Mozilla has also been pushing hard to ensure its platforms are suitable for gaming and has built partnerships with game development vendor Epic Games. In a 2013 interview I did with Eich about the partnership with Epic, he said, "We're out to support the Web for the user."
While Eich was a strong figure in Mozilla's gaming initiatives, Vladimir Vukicevic, engineering director at Firefox and inventor of WebGL, is also a key figure, and I expect he'll continue to push it forward.
Eich was also working on a new programming language called Rust that could eventually serve as the basis for a new browser known as Servo. Both Rust and Servo are continuing on in Eich's absence.
Then, of course, there is Firefox itself. While Eich has had a hand in Firefox development and direction, others within Mozilla have long been the driving force, including the incomparable Jonathan Nightingale, vice president of Firefox at Mozilla.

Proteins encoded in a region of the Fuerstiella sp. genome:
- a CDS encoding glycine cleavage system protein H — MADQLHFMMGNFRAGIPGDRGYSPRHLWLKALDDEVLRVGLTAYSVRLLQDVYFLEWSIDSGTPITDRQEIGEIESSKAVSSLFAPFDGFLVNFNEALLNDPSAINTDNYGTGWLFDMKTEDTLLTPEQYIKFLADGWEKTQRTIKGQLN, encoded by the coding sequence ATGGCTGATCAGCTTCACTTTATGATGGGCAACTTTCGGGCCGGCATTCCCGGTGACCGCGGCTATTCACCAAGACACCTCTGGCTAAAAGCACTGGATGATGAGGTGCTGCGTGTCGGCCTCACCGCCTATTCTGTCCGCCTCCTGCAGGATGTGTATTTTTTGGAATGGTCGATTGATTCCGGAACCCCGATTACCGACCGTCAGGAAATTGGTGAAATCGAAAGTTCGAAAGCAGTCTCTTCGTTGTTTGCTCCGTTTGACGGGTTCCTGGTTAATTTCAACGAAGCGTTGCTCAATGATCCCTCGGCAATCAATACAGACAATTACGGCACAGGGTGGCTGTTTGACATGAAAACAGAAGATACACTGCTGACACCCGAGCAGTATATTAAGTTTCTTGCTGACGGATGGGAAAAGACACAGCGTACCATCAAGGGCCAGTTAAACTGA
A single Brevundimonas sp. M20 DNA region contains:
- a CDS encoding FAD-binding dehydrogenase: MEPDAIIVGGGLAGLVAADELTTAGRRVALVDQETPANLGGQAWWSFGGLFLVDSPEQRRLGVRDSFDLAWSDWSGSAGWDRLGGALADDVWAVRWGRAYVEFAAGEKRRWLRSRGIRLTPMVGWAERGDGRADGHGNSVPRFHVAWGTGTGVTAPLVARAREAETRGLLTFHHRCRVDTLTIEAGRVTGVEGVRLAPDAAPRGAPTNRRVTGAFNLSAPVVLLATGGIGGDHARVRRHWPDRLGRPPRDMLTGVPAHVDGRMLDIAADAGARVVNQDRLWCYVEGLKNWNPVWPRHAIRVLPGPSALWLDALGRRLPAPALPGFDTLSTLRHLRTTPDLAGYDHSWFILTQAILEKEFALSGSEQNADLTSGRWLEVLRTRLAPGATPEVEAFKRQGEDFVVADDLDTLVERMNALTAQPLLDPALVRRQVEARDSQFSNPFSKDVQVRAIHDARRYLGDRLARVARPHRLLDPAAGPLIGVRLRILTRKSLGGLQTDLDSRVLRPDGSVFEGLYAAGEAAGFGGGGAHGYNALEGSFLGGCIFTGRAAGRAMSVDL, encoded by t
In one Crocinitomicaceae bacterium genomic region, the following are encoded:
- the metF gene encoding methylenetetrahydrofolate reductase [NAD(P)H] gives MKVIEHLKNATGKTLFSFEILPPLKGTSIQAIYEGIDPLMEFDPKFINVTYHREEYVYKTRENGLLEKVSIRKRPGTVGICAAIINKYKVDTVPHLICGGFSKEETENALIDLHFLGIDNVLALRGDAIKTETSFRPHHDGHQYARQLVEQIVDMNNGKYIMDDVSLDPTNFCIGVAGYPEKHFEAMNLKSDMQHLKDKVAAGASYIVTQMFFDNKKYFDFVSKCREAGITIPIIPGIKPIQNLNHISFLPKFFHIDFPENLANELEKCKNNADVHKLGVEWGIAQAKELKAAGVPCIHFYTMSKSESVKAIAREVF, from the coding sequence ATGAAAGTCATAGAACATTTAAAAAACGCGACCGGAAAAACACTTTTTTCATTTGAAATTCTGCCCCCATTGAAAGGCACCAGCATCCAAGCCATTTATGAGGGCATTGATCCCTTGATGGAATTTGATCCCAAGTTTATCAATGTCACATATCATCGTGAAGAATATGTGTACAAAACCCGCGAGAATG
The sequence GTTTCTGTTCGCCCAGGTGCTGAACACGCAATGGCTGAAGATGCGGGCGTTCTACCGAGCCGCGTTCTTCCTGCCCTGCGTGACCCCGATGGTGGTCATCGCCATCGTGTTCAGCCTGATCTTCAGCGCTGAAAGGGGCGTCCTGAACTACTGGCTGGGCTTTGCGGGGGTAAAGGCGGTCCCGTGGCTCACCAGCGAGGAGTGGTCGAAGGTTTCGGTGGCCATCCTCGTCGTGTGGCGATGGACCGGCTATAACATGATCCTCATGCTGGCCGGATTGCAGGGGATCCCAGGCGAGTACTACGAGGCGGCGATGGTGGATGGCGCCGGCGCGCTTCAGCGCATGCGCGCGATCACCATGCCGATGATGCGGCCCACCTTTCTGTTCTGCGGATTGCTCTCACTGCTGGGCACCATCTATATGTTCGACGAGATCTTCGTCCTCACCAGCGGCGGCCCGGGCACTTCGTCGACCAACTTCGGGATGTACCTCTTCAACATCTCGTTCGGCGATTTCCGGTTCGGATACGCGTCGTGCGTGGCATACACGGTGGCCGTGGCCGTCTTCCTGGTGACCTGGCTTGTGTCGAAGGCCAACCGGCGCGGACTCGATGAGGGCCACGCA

While there are many other Mozilla developers that work on the various technologies that Eich helped lead during his tenure, that's not to say that any are a replacement for his guidance or overall technical vision. While Mozilla has the staff and the community to continue on its mission of openness, it is very ironic that a key human component of its openness will no longer be making the journey forward with Mozilla to make the Web a better, more open place for us all.
Sean Michael Kerner is a senior editor at eWEEK and InternetNews.com. Follow him on Twitter @TechJournalist.